Skip to main content

Maureen Atkinson poses for a photograph at her home in Toronto Ont., on Monday, February 21, 2022.Tijana Martin/The Globe and Mail

In Tales from the Golden Age, retirees talk about their spending, savings, lifestyles and whether life after work is what they expected.

Maureen Atkinson, 71, of Toronto

My entire career was in retail. My husband John Williams and I had a successful consulting business called J.C. Williams Group that we founded in the mid-70s. Owning a business was onerous. There were mouths to feed. I was getting to the stage where I wanted to branch out and do something else.

We sold the business 2½ years ago, before COVID, which was timely in hindsight. The option was to sell it or close it down, and we decided to sell it to some wonderful people we trusted with our brand. We agreed that we would stay on as advisers for at least three months to help the new owners through the transition.

About three months after we sold it, John passed away, which was a shock. I stayed on a bit longer at the company because I needed to have that in my life. I didn’t want to become a professional widow. I continue to be an adviser and do some projects today, but I don’t have nearly the same workload I had before we sold the business.

I also started something else, once I felt strong enough after John’s death to make it happen. It’s an online community for women in transition called Lifeshiift. Transition can be retirement. It can be the death of a spouse or something else. With women my age, there’s a tendency to think we’re invisible – and we’re definitively not. We’re travelling; we’re starting new businesses. We’ve got lots to do and contribute.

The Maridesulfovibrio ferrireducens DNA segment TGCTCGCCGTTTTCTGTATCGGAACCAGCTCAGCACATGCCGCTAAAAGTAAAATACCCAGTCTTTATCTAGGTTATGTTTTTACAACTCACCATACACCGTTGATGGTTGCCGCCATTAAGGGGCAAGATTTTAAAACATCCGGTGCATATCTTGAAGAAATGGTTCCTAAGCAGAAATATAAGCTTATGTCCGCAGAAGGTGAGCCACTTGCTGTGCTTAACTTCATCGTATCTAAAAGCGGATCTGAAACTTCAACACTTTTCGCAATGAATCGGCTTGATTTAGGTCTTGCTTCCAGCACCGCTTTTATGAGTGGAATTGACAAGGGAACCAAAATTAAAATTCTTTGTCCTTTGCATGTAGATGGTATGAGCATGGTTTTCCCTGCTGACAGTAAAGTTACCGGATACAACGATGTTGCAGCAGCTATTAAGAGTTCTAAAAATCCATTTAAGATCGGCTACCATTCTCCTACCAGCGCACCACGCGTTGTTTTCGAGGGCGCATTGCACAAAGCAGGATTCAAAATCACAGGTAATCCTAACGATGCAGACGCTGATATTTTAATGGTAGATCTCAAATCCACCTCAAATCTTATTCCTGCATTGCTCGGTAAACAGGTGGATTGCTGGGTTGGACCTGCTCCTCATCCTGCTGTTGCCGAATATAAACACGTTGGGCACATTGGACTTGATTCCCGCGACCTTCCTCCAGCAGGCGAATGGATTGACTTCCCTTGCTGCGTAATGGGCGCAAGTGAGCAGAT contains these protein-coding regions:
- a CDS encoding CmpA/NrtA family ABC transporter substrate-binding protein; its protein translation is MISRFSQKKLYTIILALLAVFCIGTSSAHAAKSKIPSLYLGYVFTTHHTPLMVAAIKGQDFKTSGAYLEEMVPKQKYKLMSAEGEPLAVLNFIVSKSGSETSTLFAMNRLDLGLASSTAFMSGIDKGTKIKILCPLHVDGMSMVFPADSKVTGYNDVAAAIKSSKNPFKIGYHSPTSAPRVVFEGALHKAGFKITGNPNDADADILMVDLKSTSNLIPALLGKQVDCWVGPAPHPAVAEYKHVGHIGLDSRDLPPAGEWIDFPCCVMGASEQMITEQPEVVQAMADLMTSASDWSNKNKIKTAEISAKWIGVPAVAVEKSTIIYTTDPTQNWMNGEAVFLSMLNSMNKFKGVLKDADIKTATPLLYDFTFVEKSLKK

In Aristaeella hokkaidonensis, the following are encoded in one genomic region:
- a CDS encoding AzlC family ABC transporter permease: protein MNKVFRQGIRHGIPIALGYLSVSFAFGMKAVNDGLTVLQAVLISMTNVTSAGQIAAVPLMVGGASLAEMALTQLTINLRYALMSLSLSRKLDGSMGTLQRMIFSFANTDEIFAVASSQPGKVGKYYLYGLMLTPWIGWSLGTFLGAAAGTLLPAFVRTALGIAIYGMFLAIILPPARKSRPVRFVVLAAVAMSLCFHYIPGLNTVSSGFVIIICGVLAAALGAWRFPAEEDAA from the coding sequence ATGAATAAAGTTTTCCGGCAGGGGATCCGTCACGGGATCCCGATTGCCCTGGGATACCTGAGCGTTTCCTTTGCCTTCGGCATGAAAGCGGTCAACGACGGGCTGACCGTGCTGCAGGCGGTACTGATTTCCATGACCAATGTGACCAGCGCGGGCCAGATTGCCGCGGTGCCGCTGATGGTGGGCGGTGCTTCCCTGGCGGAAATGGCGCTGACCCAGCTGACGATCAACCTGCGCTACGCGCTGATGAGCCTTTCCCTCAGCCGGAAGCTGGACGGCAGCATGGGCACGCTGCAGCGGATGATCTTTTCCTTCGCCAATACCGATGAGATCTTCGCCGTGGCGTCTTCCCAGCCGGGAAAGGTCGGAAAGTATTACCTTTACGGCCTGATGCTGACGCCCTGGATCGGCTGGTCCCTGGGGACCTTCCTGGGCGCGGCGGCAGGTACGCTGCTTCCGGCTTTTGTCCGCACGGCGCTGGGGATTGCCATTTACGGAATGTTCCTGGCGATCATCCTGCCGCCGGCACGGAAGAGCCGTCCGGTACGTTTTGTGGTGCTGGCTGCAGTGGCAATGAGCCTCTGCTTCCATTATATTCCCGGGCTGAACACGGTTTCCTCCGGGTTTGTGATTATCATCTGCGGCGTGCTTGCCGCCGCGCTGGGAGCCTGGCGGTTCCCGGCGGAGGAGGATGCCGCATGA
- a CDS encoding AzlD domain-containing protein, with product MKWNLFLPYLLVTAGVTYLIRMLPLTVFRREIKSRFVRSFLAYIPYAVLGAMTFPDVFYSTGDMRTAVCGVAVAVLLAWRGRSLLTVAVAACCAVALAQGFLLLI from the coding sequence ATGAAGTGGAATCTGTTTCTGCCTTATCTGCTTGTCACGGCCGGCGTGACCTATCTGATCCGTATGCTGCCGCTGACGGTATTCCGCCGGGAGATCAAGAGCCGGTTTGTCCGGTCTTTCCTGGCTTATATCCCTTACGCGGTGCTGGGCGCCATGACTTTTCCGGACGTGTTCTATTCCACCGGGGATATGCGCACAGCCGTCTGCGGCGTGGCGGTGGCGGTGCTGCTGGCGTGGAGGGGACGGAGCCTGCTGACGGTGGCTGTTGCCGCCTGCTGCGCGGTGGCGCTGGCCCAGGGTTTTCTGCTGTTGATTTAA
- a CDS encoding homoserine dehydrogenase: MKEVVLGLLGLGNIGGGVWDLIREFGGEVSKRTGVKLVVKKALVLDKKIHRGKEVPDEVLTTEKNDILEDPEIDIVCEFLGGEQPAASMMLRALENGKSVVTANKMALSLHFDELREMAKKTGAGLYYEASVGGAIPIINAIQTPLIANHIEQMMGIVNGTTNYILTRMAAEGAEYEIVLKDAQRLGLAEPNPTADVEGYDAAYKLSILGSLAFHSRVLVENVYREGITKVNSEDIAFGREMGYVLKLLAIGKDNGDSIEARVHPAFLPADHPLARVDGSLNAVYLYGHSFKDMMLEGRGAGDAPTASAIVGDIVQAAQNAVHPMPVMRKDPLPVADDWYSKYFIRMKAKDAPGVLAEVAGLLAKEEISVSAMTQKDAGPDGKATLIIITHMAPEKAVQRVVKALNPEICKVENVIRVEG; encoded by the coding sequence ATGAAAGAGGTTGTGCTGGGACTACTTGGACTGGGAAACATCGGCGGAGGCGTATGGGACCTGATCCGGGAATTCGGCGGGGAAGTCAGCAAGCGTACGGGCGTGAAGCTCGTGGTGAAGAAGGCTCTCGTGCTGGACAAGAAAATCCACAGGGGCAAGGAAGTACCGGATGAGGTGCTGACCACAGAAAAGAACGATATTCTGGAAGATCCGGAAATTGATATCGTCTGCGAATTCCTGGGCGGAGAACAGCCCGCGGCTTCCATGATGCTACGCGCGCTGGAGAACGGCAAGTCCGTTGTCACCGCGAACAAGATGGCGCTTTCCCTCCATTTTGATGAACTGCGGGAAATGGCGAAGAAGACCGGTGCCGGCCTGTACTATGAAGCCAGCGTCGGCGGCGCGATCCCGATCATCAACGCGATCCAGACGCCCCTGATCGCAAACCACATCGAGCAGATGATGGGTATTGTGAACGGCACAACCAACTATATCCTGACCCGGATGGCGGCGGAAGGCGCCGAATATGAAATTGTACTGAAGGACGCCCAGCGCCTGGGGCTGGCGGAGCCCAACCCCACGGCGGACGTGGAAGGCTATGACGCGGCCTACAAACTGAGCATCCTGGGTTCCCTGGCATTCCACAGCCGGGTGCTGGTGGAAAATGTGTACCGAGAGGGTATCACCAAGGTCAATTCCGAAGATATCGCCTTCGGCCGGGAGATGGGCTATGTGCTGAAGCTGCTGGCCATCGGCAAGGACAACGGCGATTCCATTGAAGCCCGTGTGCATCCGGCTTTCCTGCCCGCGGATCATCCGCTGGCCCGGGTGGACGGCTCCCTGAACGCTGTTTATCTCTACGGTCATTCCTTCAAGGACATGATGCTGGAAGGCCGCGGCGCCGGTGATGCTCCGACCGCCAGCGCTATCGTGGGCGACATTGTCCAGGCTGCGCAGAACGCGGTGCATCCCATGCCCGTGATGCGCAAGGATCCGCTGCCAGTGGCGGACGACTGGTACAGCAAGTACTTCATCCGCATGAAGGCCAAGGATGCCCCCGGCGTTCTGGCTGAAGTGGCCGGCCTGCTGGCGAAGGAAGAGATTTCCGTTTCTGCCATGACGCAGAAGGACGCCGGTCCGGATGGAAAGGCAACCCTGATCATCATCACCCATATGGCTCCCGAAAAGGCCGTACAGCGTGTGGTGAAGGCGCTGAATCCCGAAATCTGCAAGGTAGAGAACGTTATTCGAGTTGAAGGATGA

Lifeshiift is not making money yet, and that’s fine. It may in the future achieve what’s known in business as “monetization” – but that’s not my main goal. It’s a labour of love.

I am also doing more yoga and meditation these days, which I didn’t have much time for when running the business. With my meditation I’ve worked up to 20 minutes a day, which, if you’ve ever tried it, you’d know isn’t as easy as it may sound.

I haven’t done as much travelling as I’d hoped because of the pandemic, but on my list when things open up again is a trip to Malaysia, where one of my nieces lives. I’d love to take her to a yoga retreat there. I also have a stepdaughter in Rome and plan to visit her. I’m also going to Oxford at the end of July and staying on the campus at the University of Oxford. At this stage in life, I’m interested in doing different things and seeing new places. To me, that’s retirement.

A person can spend 20 or more years in “retirement,” and the last thing you want to do is retreat. There’s a lot of opportunity for social life, for having a purpose. To me, retirement should be a time when you look at the opportunity to learn new things. Age is a mindset. I knew I wanted to do something more. The idea of retiring and not doing anything isn’t for me. You can’t keep a good girl down.

Be smart with your money. Get the latest investing insights delivered right to your inbox three times a week, with the Globe Investor newsletter. Sign up today.